Major shift in media ownership occurred in 2015 when the State withdrew from direct ownership over media through privatization process. The new Law on Public Information adopted in 2014 stipulated that by July 2015 the state should divest itself from ownership in the media sector, with the deadline later extended to October 2015.
Out of 73 once state-owned media enterprises, 50 of them entered the privatization process through portfolio of Privatization Agency, while 23 applied different methods, some were shut down, while others used different legal modalities (e.g. joint-stock companies). Out of the 50 media, only 34 found new owners. According to the BIRN research, 17 out of the 34 have new owners with known affiliations to political parties.
As with the wider privatization process, media privatization was also full of controversy. According to the report by the Toplica Center for Democracy and Human Rights, many media were sold to buyers who did not fulfill the necessary conditions to take part in privatization processes.
Therefore, it comes as no surprise that only a year after the purchase, some new owners broke their privatization contracts. The most famous case is related to the Radio Television Kragujevac, a media outlet operating in the fourth largest Serbian town in Sumadija region, Central Serbia which was shut down, and left behind a significant information gap. The new owner, Radoica Milosavljevic, known for his ties to the ruling Serbian Progressive party, failed to comply with the privatization agreement, resulting in media losing its broadcasting license.
Most recently, and particularly due to the RT Kragujevac case, the Government passed the latest Regulation (May 2017) which effectively brings back the privatized media to the local self-government supervision. According to the Regulation, local self-government bodies can receive special approval from the Government to take managerial control over media for six months and prepare it for a new round of privatization. So far, according to the findings of BIRN, besides RT Kragujevac, local self-governments are taking back TV Blace, TV Pruga and Backopalanacki nedeljnik (local weekly newspaper). The concern remains, as Regulation doesn’t stipulate, what happens if media are not privatized in the six-month period.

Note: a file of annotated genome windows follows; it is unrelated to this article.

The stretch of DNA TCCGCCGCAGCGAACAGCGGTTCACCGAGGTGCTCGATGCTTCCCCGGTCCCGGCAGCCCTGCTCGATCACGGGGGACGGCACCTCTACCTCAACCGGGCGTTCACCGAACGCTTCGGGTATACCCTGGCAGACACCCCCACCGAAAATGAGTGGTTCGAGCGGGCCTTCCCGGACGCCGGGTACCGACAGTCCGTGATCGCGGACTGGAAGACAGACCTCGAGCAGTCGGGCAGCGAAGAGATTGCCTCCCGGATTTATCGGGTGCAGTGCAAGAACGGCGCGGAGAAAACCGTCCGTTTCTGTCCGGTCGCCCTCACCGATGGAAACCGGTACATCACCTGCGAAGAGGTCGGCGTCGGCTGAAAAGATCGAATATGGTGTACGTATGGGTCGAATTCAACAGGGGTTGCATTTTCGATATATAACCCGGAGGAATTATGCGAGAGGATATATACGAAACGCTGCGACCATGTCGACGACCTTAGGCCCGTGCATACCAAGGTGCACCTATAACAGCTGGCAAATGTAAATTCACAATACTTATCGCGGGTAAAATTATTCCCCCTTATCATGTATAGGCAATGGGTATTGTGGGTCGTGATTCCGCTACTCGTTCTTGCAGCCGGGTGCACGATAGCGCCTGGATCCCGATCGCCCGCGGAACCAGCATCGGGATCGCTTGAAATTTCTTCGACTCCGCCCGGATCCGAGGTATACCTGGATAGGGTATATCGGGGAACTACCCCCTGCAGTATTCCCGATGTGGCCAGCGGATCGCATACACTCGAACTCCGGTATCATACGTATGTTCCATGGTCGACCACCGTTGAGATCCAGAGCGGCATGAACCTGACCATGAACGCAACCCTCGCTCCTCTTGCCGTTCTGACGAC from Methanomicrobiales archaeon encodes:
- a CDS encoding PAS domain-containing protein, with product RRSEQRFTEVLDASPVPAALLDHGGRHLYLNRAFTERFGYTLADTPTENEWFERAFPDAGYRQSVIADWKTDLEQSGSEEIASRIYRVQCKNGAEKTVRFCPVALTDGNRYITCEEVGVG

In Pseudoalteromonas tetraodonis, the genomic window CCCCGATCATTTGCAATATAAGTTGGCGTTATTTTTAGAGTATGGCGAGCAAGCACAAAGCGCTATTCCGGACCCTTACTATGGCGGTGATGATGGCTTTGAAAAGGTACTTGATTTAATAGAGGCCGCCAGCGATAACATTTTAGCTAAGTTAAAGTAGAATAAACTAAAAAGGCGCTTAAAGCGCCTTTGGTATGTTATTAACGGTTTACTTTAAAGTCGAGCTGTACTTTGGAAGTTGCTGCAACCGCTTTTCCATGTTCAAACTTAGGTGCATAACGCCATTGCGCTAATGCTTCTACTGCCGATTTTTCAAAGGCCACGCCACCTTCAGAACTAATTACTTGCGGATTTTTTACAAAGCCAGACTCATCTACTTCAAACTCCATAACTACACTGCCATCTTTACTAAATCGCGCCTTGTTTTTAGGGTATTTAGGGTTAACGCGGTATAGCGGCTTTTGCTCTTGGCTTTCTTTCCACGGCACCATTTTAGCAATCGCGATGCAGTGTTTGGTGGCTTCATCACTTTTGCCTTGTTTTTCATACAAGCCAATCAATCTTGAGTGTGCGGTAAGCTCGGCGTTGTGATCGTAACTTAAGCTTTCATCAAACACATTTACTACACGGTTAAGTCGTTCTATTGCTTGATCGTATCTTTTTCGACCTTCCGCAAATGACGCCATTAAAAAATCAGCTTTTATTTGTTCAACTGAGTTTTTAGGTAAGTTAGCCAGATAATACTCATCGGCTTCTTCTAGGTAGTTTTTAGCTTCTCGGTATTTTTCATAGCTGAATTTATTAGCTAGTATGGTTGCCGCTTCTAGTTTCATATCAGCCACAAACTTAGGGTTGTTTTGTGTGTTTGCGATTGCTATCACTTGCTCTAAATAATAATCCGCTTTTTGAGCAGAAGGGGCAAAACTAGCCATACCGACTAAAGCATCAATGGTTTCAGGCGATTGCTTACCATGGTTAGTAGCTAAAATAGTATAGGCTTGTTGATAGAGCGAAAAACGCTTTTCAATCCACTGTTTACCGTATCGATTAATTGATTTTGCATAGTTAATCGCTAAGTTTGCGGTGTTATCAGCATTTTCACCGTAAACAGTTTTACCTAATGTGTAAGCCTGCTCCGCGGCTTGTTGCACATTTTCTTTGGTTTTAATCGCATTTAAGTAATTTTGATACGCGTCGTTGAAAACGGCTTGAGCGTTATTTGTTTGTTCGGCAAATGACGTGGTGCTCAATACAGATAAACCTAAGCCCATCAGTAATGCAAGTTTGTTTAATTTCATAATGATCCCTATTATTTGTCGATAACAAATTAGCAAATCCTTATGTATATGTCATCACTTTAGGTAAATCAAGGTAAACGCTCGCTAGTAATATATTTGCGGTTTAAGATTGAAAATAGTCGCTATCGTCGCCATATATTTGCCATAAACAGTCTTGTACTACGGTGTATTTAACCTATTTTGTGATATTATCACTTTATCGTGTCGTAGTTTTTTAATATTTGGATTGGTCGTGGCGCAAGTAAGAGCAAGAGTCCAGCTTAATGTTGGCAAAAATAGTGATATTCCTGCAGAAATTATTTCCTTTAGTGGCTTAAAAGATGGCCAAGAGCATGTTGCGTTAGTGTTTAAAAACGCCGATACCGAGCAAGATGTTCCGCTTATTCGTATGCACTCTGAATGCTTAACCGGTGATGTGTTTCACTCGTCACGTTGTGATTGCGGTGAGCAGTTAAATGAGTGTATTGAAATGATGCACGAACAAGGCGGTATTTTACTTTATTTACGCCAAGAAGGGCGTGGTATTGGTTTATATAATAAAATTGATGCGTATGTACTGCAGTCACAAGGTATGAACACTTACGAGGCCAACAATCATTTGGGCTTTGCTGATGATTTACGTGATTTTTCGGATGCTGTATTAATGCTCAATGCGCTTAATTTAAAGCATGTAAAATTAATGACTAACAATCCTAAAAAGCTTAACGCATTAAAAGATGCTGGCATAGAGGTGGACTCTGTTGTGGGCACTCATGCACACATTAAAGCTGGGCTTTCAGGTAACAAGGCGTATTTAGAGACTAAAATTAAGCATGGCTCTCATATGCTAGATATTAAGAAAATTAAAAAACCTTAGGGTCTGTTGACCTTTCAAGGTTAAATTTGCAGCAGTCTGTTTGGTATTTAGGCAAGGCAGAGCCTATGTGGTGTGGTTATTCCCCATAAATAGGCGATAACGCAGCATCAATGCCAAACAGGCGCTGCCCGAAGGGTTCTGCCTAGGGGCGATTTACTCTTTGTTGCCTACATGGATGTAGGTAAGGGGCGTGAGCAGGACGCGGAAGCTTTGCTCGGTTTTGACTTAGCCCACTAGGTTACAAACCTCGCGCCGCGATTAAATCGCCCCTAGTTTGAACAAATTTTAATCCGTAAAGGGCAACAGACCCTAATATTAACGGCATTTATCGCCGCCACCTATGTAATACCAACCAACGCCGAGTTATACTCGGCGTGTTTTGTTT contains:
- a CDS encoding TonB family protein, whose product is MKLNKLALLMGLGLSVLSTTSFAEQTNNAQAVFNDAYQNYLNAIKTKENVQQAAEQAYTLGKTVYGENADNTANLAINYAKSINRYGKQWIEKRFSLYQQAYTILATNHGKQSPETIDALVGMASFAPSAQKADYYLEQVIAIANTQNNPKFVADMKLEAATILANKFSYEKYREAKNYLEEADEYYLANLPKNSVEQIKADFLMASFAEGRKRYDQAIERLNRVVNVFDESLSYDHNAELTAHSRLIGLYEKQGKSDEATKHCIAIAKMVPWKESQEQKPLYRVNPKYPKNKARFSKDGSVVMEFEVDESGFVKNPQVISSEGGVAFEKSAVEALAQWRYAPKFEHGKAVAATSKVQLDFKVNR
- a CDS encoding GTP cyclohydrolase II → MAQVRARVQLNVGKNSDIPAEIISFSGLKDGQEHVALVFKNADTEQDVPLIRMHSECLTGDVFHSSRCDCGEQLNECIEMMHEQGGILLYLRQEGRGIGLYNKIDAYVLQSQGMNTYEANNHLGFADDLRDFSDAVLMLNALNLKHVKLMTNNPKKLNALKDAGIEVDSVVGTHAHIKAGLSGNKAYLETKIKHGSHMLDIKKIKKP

Alongside these examples of unsuccessful privatizations, perhaps the most infamous and bizarre case relates to the privatization of the state news agency Tanjug. Its privatization failed and as a consequence the government adopted a decision according to which Tanjug was to cease all of its operations. However, this never happened and Tanjug continues to work to present day in dubious legal regime, financially depending on contracts with state institutions.
The latest developments depict the numerous problems media privatization faced. According to the analysis from the Toplica Center for Democracy and Human Rights, by 2010 a total of 56 media outlets were privatized, of which 18 unsuccessfully, the privatization contracts of which were made void.
The process of privatizing state and socially owned companies in Serbia began in the early 1990s, picked up speed after the democratic changes in 2000, but has dragged on until the present day. Throughout this time it has remained controversial and problematic – while some companies became successful afterwards, many privatizations were shrouded in corruption and resulted in the destruction of previously successful businesses.
UREDBA O IZMENI UREDBE O PRENOSU KAPITALA BEZ NAKNADE ZAPOSLENIMA KOD IZDAVAČA MEDIJA
Paragraph - Online database for legal documents in Serbia, Accessed in June 2017
ГРАЂАНСКИ НАДЗОР ПРИВАТИЗАЦИЈЕ МЕДИЈА У СРБИЈИ, Koalicija za nadzor javnih financija, 2016 Civil Oversight over Media Privatisation in Serbia, 2016. Coalition for monitoring of public funds
Meka cenzura: Promene u medijskom sektoru – sa goreg na lošije BIRN report, 2016